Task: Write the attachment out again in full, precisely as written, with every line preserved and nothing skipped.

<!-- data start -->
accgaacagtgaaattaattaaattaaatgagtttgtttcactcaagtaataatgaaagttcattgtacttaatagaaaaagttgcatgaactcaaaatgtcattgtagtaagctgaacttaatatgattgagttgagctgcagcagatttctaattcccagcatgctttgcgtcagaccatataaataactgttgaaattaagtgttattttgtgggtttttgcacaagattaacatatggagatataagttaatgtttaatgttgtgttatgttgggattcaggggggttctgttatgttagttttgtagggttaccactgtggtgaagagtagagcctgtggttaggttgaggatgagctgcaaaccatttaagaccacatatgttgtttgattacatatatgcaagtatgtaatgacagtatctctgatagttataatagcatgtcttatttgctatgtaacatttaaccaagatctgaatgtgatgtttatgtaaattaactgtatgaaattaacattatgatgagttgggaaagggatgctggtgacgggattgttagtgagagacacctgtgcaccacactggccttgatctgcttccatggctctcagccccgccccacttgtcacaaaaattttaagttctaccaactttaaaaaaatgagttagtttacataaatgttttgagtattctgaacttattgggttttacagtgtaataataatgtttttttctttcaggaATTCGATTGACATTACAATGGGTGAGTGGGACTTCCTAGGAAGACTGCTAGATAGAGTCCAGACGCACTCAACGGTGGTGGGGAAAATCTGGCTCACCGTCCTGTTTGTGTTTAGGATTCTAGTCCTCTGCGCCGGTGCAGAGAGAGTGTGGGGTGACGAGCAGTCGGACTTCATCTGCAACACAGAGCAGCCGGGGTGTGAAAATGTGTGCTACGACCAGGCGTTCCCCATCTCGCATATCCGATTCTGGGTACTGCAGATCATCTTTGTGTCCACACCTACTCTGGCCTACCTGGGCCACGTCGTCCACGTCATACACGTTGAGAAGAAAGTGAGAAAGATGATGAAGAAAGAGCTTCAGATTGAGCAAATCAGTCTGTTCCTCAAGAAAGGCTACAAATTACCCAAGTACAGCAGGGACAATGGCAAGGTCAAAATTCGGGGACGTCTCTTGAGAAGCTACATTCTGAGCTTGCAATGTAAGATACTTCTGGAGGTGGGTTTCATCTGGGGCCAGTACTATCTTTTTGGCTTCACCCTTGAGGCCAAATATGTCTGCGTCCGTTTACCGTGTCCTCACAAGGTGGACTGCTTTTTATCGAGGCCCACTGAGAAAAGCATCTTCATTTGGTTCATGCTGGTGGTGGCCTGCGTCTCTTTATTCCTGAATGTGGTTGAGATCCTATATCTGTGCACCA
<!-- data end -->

accgaacagtgaaattaattaaattaaatgagtttgtttcactcaagtaataatgaaagttcattgtacttaatagaaaaagttgcatgaactcaaaatgtcattgtagtaagctgaacttaatatgattgagttgagctgcagcagatttctaattcccagcatgctttgcgtcagaccatataaataactgttgaaattaagtgttattttgtgggtttttgcacaagattaacatatggagatataagttaatgtttaatgttgtgttatgttgggattcaggggggttctgttatgttagttttgtagggttaccactgtggtgaagagtagagcctgtggttaggttgaggatgagctgcaaaccatttaagaccacatatgttgtttgattacatatatgcaagtatgtaatgacagtatctctgatagttataatagcatgtcttatttgctatgtaacatttaaccaagatctgaatgtgatgtttatgtaaattaactgtatgaaattaacattatgatgagttgggaaagggatgctggtgacgggattgttagtgagagacacctgtgcaccacactggccttgatctgcttccatggctctcagccccgccccacttgtcacaaaaattttaagttctaccaactttaaaaaaatgagttagtttacataaatgttttgagtattctgaacttattgggttttacagtgtaataataatgtttttttctttcaggaATTCGATTGACATTACAATGGGTGAGTGGGACTTCCTAGGAAGACTGCTAGATAGAGTCCAGACGCACTCAACGGTGGTGGGGAAAATCTGGCTCACCGTCCTGTTTGTGTTTAGGATTCTAGTCCTCTGCGCCGGTGCAGAGAGAGTGTGGGGTGACGAGCAGTCGGACTTCATCTGCAACACAGAGCAGCCGGGGTGTGAAAATGTGTGCTACGACCAGGCGTTCCCCATCTCGCATATCCGATTCTGGGTACTGCAGATCATCTTTGTGTCCACACCTACTCTGGCCTACCTGGGCCACGTCGTCCACGTCATACACGTTGAGAAGAAAGTGAGAAAGATGATGAAGAAAGAGCTTCAGATTGAGCAAATCAGTCTGTTCCTCAAGAAAGGCTACAAATTACCCAAGTACAGCAGGGACAATGGCAAGGTCAAAATTCGGGGACGTCTCTTGAGAAGCTACATTCTGAGCTTGCAATGTAAGATACTTCTGGAGGTGGGTTTCATCTGGGGCCAGTACTATCTTTTTGGCTTCACCCTTGAGGCCAAATATGTCTGCGTCCGTTTACCGTGTCCTCACAAGGTGGACTGCTTTTTATCGAGGCCCACTGAGAAAAGCATCTTCATTTGGTTCATGCTGGTGGTGGCCTGCGTCTCTTTATTCCTGAATGTGGTTGAGATCCTATATCTGTGCACCA